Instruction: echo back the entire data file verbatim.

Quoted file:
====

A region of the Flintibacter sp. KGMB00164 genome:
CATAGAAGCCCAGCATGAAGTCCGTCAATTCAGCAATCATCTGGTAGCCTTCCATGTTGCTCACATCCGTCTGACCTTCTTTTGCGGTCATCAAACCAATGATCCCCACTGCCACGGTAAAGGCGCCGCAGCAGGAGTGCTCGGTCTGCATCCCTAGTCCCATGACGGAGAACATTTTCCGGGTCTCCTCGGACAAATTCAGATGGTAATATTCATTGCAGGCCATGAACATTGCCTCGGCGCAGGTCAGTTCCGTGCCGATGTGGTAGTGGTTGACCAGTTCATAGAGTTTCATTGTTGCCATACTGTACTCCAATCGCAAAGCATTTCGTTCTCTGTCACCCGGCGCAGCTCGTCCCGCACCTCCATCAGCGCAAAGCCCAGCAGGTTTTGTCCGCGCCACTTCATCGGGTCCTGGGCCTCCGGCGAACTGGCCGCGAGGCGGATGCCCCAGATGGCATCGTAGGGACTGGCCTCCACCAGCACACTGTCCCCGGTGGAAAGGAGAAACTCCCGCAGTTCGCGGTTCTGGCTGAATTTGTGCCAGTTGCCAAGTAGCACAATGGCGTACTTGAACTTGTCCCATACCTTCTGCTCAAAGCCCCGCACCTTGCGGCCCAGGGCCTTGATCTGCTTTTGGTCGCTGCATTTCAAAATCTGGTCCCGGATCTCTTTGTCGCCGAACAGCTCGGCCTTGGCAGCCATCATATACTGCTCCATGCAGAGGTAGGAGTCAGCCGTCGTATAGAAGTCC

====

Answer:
A region of the Flintibacter sp. KGMB00164 genome:
CATAGAAGCCCAGCATGAAGTCCGTCAATTCAGCAATCATCTGGTAGCCTTCCATGTTGCTCACATCCGTCTGACCTTCTTTTGCGGTCATCAAACCAATGATCCCCACTGCCACGGTAAAGGCGCCGCAGCAGGAGTGCTCGGTCTGCATCCCTAGTCCCATGACGGAGAACATTTTCCGGGTCTCCTCGGACAAATTCAGATGGTAATATTCATTGCAGGCCATGAACATTGCCTCGGCGCAGGTCAGTTCCGTGCCGATGTGGTAGTGGTTGACCAGTTCATAGAGTTTCATTGTTGCCATACTGTACTCCAATCGCAAAGCATTTCGTTCTCTGTCACCCGGCGCAGCTCGTCCCGCACCTCCATCAGCGCAAAGCCCAGCAGGTTTTGTCCGCGCCACTTCATCGGGTCCTGGGCCTCCGGCGAACTGGCCGCGAGGCGGATGCCCCAGATGGCATCGTAGGGACTGGCCTCCACCAGCACACTGTCCCCGGTGGAAAGGAGAAACTCCCGCAGTTCGCGGTTCTGGCTGAATTTGTGCCAGTTGCCAAGTAGCACAATGGCGTACTTGAACTTGTCCCATACCTTCTGCTCAAAGCCCCGCACCTTGCGGCCCAGGGCCTTGATCTGCTTTTGGTCGCTGCATTTCAAAATCTGGTCCCGGATCTCTTTGTCGCCGAACAGCTCGGCCTTGGCAGCCATCATATACTGCTCCATGCAGAGGTAGGAGTCAGCCGTCGTATAGAAGTCC